The ascertainment methodology of MADDSP relies on the consequences of Part B of Public Law 94-142 "as amended", the Individuals with Disabilities Education Act (IDEA), which mandates that the public schools provide a free and appropriate education for all disabled children between the ages of 3 and 21 years. As a result, most children eligible for MADDSP are either enrolled in special education programs at nine public school systems serving the study area or enrolled in other Georgia Department of Education programs for children who have developmental disabilities (e.g., state schools for children who are hearing or vision impaired and regional psychoeducational centers). Additional sources used to identify children include Georgia Department of Human Resources facilities for children with a developmental disability, area pediatric hospitals and the clinics associated with these facilities, comprehensive diagnostic and evaluation centers for individuals with developmental disabilities, as well as a number of private physicians and clinicians who provide diagnostic services for children with developmental disabilities.

Source records (e.g., medical and school records) are reviewed annually for children who are potentially eligible for inclusion in the surveillance program. 

In the 1991-1994 study years, children aged 3- to 10-years were included in MADDSP.  Starting in the 1996 study year, we began to focus on a narrower age range in order to make the surveillance program more timely.

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Case definition

For the 2000 study year, a case child in MADDSP is defined as a child:

  • Who is 8 years old any time during the study year of interest;

  • Whose parent(s) or legal guardian(s) reside in the five-county metropolitan Atlanta area at some time during the study year of interest; and

  • Who has one or more of the five developmental disabilities.

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Developmental Disabilities Definitions

Autism Spectrum Disorders
Autism Spectrum Disorders (ASD) are defined as a constellation of behaviors indicating social, communicative, and behavioral impairment or abnormalities. The essential features of ASD are (a) impaired reciprocal social interactions, (b) delayed or unusual communication styles, and (c) restricted or repetitive behavior patterns.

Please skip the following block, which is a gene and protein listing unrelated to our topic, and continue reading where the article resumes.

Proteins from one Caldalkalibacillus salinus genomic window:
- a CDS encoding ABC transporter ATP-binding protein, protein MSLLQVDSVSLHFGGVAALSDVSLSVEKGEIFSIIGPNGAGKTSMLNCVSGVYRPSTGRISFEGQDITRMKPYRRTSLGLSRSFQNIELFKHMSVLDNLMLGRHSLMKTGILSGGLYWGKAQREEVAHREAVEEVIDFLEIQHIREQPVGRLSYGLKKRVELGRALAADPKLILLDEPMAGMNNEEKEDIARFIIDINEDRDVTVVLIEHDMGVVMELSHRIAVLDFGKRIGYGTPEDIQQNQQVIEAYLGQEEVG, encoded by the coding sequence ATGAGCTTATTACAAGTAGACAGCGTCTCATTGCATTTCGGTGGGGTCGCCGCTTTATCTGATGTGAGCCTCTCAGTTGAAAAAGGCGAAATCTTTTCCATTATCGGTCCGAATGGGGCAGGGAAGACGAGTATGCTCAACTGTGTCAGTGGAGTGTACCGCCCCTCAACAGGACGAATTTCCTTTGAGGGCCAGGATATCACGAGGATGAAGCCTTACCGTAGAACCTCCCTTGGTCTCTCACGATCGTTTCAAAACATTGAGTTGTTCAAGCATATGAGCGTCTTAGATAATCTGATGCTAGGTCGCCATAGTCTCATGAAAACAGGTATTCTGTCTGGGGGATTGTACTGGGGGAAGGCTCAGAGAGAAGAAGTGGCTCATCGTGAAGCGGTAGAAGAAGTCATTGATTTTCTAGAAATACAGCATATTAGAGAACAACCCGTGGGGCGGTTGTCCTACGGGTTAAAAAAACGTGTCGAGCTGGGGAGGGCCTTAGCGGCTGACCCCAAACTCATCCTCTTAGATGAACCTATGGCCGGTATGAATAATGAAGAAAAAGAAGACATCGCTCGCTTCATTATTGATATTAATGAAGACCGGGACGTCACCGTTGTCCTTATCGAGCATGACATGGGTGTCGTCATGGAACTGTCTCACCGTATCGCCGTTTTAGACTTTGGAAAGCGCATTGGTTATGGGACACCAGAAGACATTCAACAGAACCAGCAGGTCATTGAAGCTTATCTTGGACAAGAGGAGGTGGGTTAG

A child is included as a confirmed case of ASD if he or she displays behaviors (as described by a qualified professional) consistent with the Diagnostic and Statistical Manual of Mental Disorders - Fourth Edition (DSM-IV) diagnostic criteria for Autistic Disorder, Pervasive Developmental Disorder-Not Otherwise Specified (including Atypical Autism), or Asperger's Disorder. A qualified professional is defined as an educational, psychological or medical professional with specialized training in the observation of children with developmental disabilities (e.g., special education teacher, clinical / developmental / school psychologist, speech/language pathologist, learning specialist, social worker, developmental pediatrician, child psychiatrist, pediatric neurologist).  Behavioral descriptions are reviewed by autism experts using a coding scheme based on DSM-IV criteria to determine autism case status.

Cerebral Palsy
Cerebral palsy is defined as a group of non-progressive, but often changing, motor impairment syndromes secondary to lesions or anomalies of the brain arising at any time during brain development. Children with postnatally acquired cerebral palsy are included. The impairment of motor function may result in paresis, involuntary movement, or incoordination. It does not include motor disorders that are transient, that result from progressive disease of the brain, or that are due to spinal cord abnormalities/injuries.